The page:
npm install -g pm2

With PM2, you can create a configuration file that will be used to launch your application. You can indicate the name of the application, the entry point, the environment variables to inject, and so on. Inside the build directory, create a file called ecosystem.config.js and add the code below:

module.exports = {
  apps: [
    {
      name: 'backend-app',
      script: './index.js',
      watch: false,
      force: true,
      env: {
        PORT: 4500,
        NODE_ENV: 'production',
        MY_ENV_VAR: 'MyVarValue',
      },
    },
  ],
};

Now to launch your app, you can do: pm2 start ; behind the scene, PM2 will detect the ecosystem.config.js, parse it and extract the required information to launch Β the application

Note: In the ecosystem.config.js, the property "apps" take an array of applications as value, meaning you can manage many applications with a single file.

Set up a Reverse proxy with Nginx

The application is running on the server, but we can access it from the outside. We will create a subdomain then use Nginx to do a reverse proxy to the application.

My domain's name is tericcabrel.com; I will create a subdomain that points to my VPS IP address. Log into the client space of your hosting platform and do that. I use OVH.

Create a subdomain for our Web application

The change can take up to 24 hours to propagate. You can use this website to check if the DNS is ready.

Now we need Β to create an Nginx configuration for the website with the command below:

sudo nano /etc/nginx/sites-available/node.tericcabrel.com

Note: The file's name is node.tericcabrel.com I usually name it like that to quickly find the application I want to apply for a change. Feel free to call it as you wish.

Paste the code below inside the file, save and exit:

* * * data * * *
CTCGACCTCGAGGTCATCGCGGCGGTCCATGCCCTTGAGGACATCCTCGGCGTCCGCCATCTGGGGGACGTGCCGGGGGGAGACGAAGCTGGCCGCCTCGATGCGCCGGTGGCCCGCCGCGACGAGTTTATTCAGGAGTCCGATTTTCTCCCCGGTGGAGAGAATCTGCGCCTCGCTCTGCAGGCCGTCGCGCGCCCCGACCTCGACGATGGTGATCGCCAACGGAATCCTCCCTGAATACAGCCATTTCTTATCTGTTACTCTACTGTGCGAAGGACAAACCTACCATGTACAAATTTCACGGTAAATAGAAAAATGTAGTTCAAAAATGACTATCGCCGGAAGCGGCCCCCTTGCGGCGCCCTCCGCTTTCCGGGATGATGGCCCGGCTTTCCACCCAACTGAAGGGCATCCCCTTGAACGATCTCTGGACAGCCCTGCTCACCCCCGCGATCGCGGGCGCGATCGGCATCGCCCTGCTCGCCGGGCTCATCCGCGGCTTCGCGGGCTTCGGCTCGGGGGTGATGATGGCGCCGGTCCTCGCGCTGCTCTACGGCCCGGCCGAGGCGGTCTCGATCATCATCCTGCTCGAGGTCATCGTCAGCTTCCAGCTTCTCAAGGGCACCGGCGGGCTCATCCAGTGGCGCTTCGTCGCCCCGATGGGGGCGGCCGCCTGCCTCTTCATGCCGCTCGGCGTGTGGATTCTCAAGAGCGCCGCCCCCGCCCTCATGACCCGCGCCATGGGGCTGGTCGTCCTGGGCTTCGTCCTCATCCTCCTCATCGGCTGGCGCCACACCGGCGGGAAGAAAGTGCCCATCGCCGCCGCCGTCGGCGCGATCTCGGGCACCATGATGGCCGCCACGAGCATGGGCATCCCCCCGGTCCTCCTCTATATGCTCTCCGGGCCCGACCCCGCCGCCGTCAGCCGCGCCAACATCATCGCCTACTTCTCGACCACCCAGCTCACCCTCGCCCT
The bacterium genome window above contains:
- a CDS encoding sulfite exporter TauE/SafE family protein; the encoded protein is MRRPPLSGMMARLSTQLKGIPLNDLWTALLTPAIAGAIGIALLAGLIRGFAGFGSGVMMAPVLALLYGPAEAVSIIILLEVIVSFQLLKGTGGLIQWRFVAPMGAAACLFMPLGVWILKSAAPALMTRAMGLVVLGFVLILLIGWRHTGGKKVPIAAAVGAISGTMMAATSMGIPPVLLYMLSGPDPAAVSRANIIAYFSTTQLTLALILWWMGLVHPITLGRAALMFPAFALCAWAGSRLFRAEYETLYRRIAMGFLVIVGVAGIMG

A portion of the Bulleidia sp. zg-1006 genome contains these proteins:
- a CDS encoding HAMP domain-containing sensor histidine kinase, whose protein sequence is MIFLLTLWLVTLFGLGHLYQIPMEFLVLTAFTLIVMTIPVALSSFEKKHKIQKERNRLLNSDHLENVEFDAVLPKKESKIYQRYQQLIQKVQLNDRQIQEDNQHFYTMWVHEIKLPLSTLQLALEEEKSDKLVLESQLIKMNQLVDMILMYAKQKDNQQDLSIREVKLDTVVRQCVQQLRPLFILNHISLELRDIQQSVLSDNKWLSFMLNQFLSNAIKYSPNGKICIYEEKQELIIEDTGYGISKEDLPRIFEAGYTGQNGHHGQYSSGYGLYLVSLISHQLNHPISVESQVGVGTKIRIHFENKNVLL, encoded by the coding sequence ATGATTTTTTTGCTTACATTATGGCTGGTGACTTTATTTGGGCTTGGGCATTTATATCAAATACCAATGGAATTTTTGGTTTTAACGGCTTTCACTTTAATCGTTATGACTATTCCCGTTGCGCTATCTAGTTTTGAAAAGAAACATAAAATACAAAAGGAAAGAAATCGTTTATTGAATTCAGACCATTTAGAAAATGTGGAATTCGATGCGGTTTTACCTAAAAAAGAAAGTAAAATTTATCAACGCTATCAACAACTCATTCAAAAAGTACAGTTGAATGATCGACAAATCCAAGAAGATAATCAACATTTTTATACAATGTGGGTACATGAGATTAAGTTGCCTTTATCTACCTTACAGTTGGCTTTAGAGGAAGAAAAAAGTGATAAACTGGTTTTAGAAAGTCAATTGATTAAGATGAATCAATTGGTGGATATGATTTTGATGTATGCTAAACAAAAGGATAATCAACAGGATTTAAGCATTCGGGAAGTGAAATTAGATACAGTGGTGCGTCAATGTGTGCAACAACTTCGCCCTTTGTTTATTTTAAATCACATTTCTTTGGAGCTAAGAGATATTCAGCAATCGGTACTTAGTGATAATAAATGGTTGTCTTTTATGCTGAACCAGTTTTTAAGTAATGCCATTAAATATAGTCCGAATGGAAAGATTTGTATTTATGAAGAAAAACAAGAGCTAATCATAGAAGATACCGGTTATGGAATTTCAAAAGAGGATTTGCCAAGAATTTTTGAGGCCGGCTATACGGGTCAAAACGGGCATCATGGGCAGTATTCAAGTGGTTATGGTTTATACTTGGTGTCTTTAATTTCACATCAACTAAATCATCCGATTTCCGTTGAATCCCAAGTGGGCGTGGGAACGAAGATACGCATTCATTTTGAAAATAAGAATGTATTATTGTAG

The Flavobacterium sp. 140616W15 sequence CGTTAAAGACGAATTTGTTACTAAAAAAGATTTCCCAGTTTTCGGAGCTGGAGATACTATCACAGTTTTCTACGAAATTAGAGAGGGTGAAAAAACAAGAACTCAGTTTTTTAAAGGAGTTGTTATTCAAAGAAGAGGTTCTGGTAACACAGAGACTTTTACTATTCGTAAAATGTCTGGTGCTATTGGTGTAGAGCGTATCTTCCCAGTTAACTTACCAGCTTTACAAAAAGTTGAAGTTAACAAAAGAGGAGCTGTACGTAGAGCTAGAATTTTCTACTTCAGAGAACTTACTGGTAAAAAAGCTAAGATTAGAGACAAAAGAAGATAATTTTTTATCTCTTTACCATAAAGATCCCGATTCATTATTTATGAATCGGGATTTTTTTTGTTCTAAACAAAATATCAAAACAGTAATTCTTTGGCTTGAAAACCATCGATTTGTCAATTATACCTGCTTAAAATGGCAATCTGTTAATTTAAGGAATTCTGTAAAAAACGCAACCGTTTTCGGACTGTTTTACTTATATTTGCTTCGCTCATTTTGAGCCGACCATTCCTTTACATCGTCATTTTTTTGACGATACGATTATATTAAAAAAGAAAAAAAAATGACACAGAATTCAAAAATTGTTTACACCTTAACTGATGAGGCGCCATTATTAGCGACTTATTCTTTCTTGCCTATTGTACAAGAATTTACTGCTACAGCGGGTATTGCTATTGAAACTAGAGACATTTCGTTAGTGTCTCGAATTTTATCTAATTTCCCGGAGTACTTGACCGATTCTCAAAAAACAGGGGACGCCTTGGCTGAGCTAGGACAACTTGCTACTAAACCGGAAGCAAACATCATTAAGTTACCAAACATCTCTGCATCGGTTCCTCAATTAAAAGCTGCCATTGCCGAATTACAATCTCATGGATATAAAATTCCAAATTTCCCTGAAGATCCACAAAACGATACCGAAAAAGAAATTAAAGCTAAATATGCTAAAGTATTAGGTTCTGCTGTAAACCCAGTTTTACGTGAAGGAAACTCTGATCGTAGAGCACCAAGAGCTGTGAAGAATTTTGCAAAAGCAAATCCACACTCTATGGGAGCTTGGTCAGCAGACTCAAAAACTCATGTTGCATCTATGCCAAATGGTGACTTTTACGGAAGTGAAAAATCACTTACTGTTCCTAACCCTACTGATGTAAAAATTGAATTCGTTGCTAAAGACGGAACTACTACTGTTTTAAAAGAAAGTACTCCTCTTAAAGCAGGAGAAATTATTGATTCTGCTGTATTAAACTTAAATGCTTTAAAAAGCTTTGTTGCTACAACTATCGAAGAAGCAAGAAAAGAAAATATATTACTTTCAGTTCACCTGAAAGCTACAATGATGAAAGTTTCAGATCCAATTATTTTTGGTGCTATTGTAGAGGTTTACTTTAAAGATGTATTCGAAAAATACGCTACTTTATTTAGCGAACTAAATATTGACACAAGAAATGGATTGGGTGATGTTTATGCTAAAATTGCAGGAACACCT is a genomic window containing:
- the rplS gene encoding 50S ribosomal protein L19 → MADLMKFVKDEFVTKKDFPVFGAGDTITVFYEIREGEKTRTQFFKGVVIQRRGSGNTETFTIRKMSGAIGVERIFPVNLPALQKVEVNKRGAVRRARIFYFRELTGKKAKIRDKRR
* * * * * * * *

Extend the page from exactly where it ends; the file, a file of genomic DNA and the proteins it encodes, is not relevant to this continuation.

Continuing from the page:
server {
    server_name  node.tericcabrel.com;
    index index.html index.htm;
    access_log /var/log/nginx/nodeapp.log;
    error_log  /var/log/nginx/nodeapp-error.log error;

    location / {
        proxy_set_header X-Forwarded-For $proxy_add_x_forwarded_for;
        proxy_set_header X-Forwarded-Proto $scheme;
        proxy_set_header X-Real-IP $remote_addr;
        proxy_set_header Host $http_host;
        proxy_pass http://127.0.0.1:4500;
        proxy_redirect off;
    }
}

Don't forget to replace node.tericcabrel.com by your domain or subdomain.

Enable the website with the command below:

sudo ln -s /etc/nginx/sites-available/node.tericcabrel.com /etc/nginx/sites-enabled/node.tericcabrel.com

We created a symbolic link of our config file inside the folder sites-enabled it is because Nginx takes into account the website only present in this folder.

Let's verify if there is no Nginx error, then reload it to take the changes into account:

sudo nginx -t

sudo nginx -s reload

Navigate to node.tericcabrel.com to see the result:

The Node.js application accessible through the web

Yess, it works πŸŽ‰

Add SSL certificate with Letsencrypt

Install Certbot, which is the tool responsible for certificate generation:

sudo apt install snapd
sudo snap install --classic certbot

Generate and install an SSL certificate for our domain

sudo certbot --nginx -d node.tericcabrel.com

You will be asked if you want to redirect HTTP to HTTPS. You can press 1 to deny or 2 to accept. In this case, press 2, hit Enter, and wait for the installation to complete.

Reload Nginx configuration: sudo nginx -s reload

Navigate to https://node.tericcabrel.com.

Secure the web application with an SSL certificate

Challenge

Now, you know how to deploy a Node.js application with PM2 and Nginx, but before you go, I have a challenge for you:

Let's make the number of calls on node.tericcabrel.com reach 500000 πŸ˜†

You can find the code source for this tutorial on the GitHub repository.

Follow me on Twitter or subscribe to my newsletter to not miss the upcoming posts and the tips and tricks I share every week.

Happy to see you soon πŸ˜‰